As a peer educator, Eveline is able to share her success at keeping HIV under control, and help other people living with HIV/AIDS adhere to their treatment protocols and feel supported and welcomed into the program community. With such a stigmatized disease, the community that people find within the treatment program can be a lifeline to a brighter future. Eveline is proud to be part of that story.
Eveline recalls one favorite patient whose life changed dramatically over the course of her work with him. “He was a young man who got a routine screening and tested positive for HIV. He was very upset after the diagnosis. He did not want to live anymore. He saw a psychologist, and other counselors, but without remarkable success. So, I tried to talk to him, and he did not believe I was also a patient until I showed him my medications. I continue talk to him, and mentor him, and he began to see a way to a good future for himself. We became good friends, and now he is 30 years old, and lives his life, works, and is a very productive member of society while living with this disease.”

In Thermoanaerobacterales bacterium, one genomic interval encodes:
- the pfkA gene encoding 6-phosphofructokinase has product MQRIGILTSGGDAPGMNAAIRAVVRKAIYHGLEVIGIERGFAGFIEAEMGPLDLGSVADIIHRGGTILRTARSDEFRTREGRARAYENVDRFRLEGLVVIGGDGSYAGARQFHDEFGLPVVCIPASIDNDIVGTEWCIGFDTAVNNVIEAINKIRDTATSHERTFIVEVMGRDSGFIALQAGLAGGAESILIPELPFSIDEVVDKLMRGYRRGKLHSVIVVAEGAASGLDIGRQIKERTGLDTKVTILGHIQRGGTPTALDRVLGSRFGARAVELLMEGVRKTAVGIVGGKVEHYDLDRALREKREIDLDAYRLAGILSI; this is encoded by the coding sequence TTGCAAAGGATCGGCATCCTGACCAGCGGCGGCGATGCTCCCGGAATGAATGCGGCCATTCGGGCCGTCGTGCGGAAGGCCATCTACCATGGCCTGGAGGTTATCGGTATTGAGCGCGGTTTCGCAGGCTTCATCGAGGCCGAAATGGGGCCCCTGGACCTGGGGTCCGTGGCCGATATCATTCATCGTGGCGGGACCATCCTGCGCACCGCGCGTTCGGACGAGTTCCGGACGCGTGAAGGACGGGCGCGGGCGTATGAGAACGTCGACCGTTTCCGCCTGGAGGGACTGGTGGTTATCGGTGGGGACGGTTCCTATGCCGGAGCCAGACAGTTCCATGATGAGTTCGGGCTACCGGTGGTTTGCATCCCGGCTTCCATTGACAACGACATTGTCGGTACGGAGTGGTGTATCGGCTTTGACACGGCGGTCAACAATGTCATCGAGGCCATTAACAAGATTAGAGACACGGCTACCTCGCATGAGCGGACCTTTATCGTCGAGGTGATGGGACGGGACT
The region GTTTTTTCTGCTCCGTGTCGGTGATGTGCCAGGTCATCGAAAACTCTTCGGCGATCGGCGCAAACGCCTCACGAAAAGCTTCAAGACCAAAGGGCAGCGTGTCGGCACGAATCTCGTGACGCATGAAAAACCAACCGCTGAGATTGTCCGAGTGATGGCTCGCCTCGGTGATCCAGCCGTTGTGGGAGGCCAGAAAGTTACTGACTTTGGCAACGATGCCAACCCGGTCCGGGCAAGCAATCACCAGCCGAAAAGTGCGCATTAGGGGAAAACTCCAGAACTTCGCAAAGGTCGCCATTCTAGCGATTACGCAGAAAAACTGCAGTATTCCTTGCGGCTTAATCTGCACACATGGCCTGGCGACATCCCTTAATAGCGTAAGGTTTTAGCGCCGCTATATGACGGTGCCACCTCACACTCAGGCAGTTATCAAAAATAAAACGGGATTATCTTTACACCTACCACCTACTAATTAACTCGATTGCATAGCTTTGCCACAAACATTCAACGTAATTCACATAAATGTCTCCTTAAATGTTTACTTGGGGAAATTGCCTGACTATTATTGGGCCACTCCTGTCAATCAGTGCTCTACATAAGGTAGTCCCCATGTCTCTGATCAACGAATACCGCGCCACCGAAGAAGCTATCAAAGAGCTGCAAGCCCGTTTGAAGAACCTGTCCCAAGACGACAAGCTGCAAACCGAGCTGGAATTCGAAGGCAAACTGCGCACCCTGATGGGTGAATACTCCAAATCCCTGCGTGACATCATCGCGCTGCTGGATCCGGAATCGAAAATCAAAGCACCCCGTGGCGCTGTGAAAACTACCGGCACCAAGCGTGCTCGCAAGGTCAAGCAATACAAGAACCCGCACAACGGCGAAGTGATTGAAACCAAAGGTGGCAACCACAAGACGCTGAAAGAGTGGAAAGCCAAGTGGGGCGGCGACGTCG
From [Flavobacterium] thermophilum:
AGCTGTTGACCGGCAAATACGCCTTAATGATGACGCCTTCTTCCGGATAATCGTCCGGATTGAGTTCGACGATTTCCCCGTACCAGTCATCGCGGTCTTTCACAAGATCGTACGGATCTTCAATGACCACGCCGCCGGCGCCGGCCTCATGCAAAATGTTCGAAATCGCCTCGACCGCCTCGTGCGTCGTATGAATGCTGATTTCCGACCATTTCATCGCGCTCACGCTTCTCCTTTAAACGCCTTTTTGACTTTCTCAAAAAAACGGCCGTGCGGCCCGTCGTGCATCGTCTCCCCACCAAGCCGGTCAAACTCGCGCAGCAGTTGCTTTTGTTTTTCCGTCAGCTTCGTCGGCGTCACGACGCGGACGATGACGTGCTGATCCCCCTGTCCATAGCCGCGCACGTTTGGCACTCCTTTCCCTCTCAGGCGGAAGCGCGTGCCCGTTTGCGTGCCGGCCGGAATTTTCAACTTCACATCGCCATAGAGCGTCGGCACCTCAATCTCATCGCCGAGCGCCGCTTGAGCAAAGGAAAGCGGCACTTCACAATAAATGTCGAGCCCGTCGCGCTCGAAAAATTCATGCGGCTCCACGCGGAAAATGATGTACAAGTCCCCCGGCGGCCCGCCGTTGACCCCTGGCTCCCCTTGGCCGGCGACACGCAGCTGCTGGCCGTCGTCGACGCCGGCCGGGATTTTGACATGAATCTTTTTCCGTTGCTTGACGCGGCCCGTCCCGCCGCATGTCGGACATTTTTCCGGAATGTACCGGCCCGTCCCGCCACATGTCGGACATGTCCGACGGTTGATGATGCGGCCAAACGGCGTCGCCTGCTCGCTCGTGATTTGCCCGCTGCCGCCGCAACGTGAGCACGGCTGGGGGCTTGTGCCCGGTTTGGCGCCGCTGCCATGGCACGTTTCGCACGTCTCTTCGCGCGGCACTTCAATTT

“I wish that all people with my status would be accepted in society,” Eveline says. “We can work, we have children, we help others. We are human just like everyone else.” Stigma is still strong, and forces many living with HIV/AIDS to hide their status at all cost. But in the SBHF HIV/AIDS program, people living with the disease find community and support. Eveline values this, and is grateful for it. “The supporters of this program do so much, and we are so thankful for their contributions that help with medications, treatment support, food, and tuition for the children. There is always more that needs to be done, and I hope that they will continue to do more and more to support people living with HIV/AIDS in this country.”